What Is Meant by Participation?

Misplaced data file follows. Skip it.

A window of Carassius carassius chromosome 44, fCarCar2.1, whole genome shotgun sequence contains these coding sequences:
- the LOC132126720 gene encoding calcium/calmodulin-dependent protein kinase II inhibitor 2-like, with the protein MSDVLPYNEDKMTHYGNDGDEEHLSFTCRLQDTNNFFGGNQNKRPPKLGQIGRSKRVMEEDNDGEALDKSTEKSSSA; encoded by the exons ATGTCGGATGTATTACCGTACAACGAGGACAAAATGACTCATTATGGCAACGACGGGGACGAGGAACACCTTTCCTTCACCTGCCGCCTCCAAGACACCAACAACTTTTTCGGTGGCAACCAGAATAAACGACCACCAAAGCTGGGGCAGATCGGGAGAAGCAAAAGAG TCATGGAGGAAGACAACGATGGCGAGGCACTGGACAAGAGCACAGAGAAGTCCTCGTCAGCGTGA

Although researchers often use the terms participation and engagement interchangeably, some researchers conceptualize them as interrelated but distinct constructs. For example, in this issue, Winslow et al. define engagement as the “initial process of becoming involved in an intervention, including expressing interest in participating, making a commitment to attend, and starting the intervention” and define participation as “taking part in all or some of an intervention.” Participant responsiveness is a broad term that has been used to reference different aspects of both participation and engagement (Berkel et al. 2011). Despite discrepancies in terminology, there are parallels in how researchers conceptualize participation, engagement, and responsiveness. For example, there appears to be agreement that they encompass both behavioral and attitudinal or cognitive dimensions (Schoenfelder et al. 2013; Staudt 2007). Behavioral dimensions include enrolling in a program, attending sessions, participating in session activities (e.g., group discussion), and practicing skills in-session and at home. These behavioral dimensions can be distinguished further. For example, attendance can be operationalized as initiation, attended any sessions (e.g., Mauricio et al. 2017; Winslow et al. 2017), retention, or attendance over time (e.g., Mauricio et al. 2017; Murry et al. 2018). Moreover, home skills practice can be operationalized as parents’ attempts, competency, efficacy, or fidelity in using skills (e.g., Berkel et al. 2016). Attitudinal or cognitive dimensions are much more infrequently studied than behavioral dimensions but have been operationalized as treatment satisfaction and expectations, intent and motivation to learn program skills, and cognitive and emotional reactions to program content, facilitators, or participants (Coatsworth et al. 2017; Schoenfelder et al. 2013; Staudt 2007).